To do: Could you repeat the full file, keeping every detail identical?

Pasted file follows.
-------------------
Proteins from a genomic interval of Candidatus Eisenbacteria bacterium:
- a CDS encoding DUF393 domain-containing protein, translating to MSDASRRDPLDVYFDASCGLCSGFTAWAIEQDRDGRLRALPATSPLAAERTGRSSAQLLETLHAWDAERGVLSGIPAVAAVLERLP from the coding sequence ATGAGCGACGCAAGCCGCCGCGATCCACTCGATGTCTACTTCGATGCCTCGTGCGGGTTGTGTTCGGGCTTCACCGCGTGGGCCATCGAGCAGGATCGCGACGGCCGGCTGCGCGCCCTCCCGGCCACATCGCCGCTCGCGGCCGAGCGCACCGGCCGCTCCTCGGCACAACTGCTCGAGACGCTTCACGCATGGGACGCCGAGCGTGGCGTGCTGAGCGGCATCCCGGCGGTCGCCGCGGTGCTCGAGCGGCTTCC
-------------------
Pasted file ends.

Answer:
Proteins from a genomic interval of Candidatus Eisenbacteria bacterium:
- a CDS encoding DUF393 domain-containing protein, translating to MSDASRRDPLDVYFDASCGLCSGFTAWAIEQDRDGRLRALPATSPLAAERTGRSSAQLLETLHAWDAERGVLSGIPAVAAVLERLP from the coding sequence ATGAGCGACGCAAGCCGCCGCGATCCACTCGATGTCTACTTCGATGCCTCGTGCGGGTTGTGTTCGGGCTTCACCGCGTGGGCCATCGAGCAGGATCGCGACGGCCGGCTGCGCGCCCTCCCGGCCACATCGCCGCTCGCGGCCGAGCGCACCGGCCGCTCCTCGGCACAACTGCTCGAGACGCTTCACGCATGGGACGCCGAGCGTGGCGTGCTGAGCGGCATCCCGGCGGTCGCCGCGGTGCTCGAGCGGCTTCC